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Brief psychological therapies for anxiety and depression in primary care: meta-analysis and meta-regression

John Cape12*, Craig Whittington2, Marta Buszewicz3, Paul Wallace3 and Lisa Underwood4

Author Affiliations

1 Camden and Islington NHS Foundation Trust, St Pancras Hospital, 4 St Pancras Way, London NW1 0PE, UK

2 Research Department of Clinical, Educational and Health Psychology, University College London, Gower Street, London WC1E 6BT, UK

3 Research Department of Primary Care and Population Health, University College London Medical School, 2nd floor, Holborn Union Building, Archway Campus, Highgate Hill, London, N19 5LW, UK

4 Health Service and Population Research Department, Institute of Psychiatry, Kings College London, De Crespigny Park, London SE5 8AF, UK

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BMC Medicine 2010, 8:38  doi:10.1186/1741-7015-8-38

Published: 25 June 2010



Psychological therapies provided in primary care are usually briefer than in secondary care. There has been no recent comprehensive review comparing their effectiveness for common mental health problems. We aimed to compare the effectiveness of different types of brief psychological therapy administered within primary care across and between anxiety, depressive and mixed disorders.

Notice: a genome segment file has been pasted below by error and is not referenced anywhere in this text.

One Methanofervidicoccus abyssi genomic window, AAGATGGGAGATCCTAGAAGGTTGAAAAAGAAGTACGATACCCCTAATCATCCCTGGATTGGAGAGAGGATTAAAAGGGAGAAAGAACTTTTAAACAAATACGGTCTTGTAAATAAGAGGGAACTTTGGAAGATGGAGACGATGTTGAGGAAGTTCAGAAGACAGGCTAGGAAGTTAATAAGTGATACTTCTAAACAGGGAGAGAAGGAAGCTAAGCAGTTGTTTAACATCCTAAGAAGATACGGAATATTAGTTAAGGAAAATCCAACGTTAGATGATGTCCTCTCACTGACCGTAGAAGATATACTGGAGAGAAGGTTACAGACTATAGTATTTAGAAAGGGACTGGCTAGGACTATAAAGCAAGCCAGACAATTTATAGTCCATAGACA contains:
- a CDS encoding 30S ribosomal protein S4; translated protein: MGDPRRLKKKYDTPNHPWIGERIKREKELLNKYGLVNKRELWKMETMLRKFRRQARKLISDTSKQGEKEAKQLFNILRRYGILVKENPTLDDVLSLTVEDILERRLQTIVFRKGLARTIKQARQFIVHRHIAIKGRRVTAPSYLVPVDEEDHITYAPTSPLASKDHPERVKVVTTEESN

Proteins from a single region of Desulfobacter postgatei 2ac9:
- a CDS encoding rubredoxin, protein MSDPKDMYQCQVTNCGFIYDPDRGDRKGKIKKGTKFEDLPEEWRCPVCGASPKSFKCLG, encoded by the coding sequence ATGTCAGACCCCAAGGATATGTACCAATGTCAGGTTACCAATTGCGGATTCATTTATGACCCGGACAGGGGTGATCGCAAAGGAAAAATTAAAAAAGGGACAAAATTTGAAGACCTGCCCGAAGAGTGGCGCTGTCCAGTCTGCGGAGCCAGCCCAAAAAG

Meta-analysis and meta-regression of randomized controlled trials of brief psychological therapies of adult patients with anxiety, depression or mixed common mental health problems treated in primary care compared to primary care treatment as usual.


Thirty-four studies, involving 3962 patients, were included. Most were of brief cognitive behaviour therapy (CBT; n = 13), counselling (n = 8) or problem solving therapy (PST; n = 12). There was differential effectiveness between studies of CBT, with studies of CBT for anxiety disorders having a pooled effect size [d -1.06, 95% confidence interval (CI) -1.31 to -0.80] greater than that of studies of CBT for depression (d -0.33, 95% CI -0.60 to -0.06) or studies of CBT for mixed anxiety and depression (d -0.26, 95% CI -0.44 to -0.08). Counselling for depression and mixed anxiety and depression (d -0.32, 95% CI -0.52 to -0.11) and problem solving therapy (PST) for depression and mixed anxiety and depression (d -0.21, 95% CI -0.37 to -0.05) were also effective. Controlling for diagnosis, meta-regression found no difference between CBT, counselling and PST.


Brief CBT, counselling and PST are all effective treatments in primary care, but effect sizes are low compared to longer length treatments. The exception is brief CBT for anxiety, which has comparable effect sizes.